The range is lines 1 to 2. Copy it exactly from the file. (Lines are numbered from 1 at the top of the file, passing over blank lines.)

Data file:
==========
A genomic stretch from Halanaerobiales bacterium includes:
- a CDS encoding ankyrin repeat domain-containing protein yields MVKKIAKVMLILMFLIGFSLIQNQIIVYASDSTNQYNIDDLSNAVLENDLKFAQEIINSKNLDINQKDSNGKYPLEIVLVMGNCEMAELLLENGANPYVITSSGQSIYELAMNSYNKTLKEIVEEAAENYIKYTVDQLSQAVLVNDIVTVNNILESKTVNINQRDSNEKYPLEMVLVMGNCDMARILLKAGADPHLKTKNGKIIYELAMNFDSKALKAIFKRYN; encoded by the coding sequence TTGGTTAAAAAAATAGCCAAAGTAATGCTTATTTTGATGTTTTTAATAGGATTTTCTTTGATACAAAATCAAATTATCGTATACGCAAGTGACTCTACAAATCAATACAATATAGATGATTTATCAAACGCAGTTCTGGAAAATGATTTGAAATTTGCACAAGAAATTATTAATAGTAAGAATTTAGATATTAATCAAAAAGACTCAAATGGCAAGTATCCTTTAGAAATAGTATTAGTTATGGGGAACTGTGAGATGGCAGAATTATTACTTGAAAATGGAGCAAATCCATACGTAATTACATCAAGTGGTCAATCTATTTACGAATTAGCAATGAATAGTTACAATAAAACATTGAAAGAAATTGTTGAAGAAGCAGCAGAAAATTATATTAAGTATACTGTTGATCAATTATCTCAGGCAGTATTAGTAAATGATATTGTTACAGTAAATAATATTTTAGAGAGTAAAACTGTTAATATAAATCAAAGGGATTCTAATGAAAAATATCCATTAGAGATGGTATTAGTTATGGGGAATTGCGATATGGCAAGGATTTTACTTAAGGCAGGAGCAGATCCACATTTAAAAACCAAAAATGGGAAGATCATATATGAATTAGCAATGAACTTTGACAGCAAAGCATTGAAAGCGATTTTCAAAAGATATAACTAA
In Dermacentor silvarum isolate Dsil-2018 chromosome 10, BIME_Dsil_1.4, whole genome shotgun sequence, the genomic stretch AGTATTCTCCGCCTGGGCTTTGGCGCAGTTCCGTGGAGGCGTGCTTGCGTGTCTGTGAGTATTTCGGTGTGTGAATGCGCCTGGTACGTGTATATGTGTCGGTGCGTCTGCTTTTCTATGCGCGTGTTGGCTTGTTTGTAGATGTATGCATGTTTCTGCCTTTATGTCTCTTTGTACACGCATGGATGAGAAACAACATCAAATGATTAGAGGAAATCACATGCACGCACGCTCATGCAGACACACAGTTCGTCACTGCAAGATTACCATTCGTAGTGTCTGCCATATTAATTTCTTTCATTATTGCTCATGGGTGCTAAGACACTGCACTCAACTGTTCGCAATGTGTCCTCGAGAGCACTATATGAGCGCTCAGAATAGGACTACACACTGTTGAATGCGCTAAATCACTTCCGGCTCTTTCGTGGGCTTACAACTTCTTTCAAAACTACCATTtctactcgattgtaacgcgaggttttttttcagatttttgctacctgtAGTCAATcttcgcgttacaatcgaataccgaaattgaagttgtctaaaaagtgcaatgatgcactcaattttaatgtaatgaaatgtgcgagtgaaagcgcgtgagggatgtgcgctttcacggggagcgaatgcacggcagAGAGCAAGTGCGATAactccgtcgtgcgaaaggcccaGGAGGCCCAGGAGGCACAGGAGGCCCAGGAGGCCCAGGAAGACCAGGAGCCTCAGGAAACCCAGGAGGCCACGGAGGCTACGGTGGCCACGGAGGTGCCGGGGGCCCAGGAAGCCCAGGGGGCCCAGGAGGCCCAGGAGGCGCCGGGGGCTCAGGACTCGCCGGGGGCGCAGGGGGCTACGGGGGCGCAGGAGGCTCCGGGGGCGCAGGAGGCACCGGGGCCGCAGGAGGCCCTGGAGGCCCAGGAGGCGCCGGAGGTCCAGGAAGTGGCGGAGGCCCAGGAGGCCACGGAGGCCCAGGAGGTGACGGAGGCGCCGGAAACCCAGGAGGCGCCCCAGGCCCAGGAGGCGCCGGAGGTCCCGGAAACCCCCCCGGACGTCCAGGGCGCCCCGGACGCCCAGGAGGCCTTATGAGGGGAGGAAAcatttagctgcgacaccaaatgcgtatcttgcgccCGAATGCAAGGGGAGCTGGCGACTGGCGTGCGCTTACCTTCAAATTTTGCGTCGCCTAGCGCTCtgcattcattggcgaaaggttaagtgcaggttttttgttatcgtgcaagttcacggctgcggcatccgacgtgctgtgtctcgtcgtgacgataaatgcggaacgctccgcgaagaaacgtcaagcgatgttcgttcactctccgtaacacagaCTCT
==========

A genomic stretch from Halanaerobiales bacterium includes:
- a CDS encoding ankyrin repeat domain-containing protein yields MVKKIAKVMLILMFLIGFSLIQNQIIVYASDSTNQYNIDDLSNAVLENDLKFAQEIINSKNLDINQKDSNGKYPLEIVLVMGNCEMAELLLENGANPYVITSSGQSIYELAMNSYNKTLKEIVEEAAENYIKYTVDQLSQAVLVNDIVTVNNILESKTVNINQRDSNEKYPLEMVLVMGNCDMARILLKAGADPHLKTKNGKIIYELAMNFDSKALKAIFKRYN; encoded by the coding sequence TTGGTTAAAAAAATAGCCAAAGTAATGCTTATTTTGATGTTTTTAATAGGATTTTCTTTGATACAAAATCAAATTATCGTATACGCAAGTGACTCTACAAATCAATACAATATAGATGATTTATCAAACGCAGTTCTGGAAAATGATTTGAAATTTGCACAAGAAATTATTAATAGTAAGAATTTAGATATTAATCAAAAAGACTCAAATGGCAAGTATCCTTTAGAAATAGTATTAGTTATGGGGAACTGTGAGATGGCAGAATTATTACTTGAAAATGGAGCAAATCCATACGTAATTACATCAAGTGGTCAATCTATTTACGAATTAGCAATGAATAGTTACAATAAAACATTGAAAGAAATTGTTGAAGAAGCAGCAGAAAATTATATTAAGTATACTGTTGATCAATTATCTCAGGCAGTATTAGTAAATGATATTGTTACAGTAAATAATATTTTAGAGAGTAAAACTGTTAATATAAATCAAAGGGATTCTAATGAAAAATATCCATTAGAGATGGTATTAGTTATGGGGAATTGCGATATGGCAAGGATTTTACTTAAGGCAGGAGCAGATCCACATTTAAAAACCAAAAATGGGAAGATCATATATGAATTAGCAATGAACTTTGACAGCAAAGCATTGAAAGCGATTTTCAAAAGATATAACTAA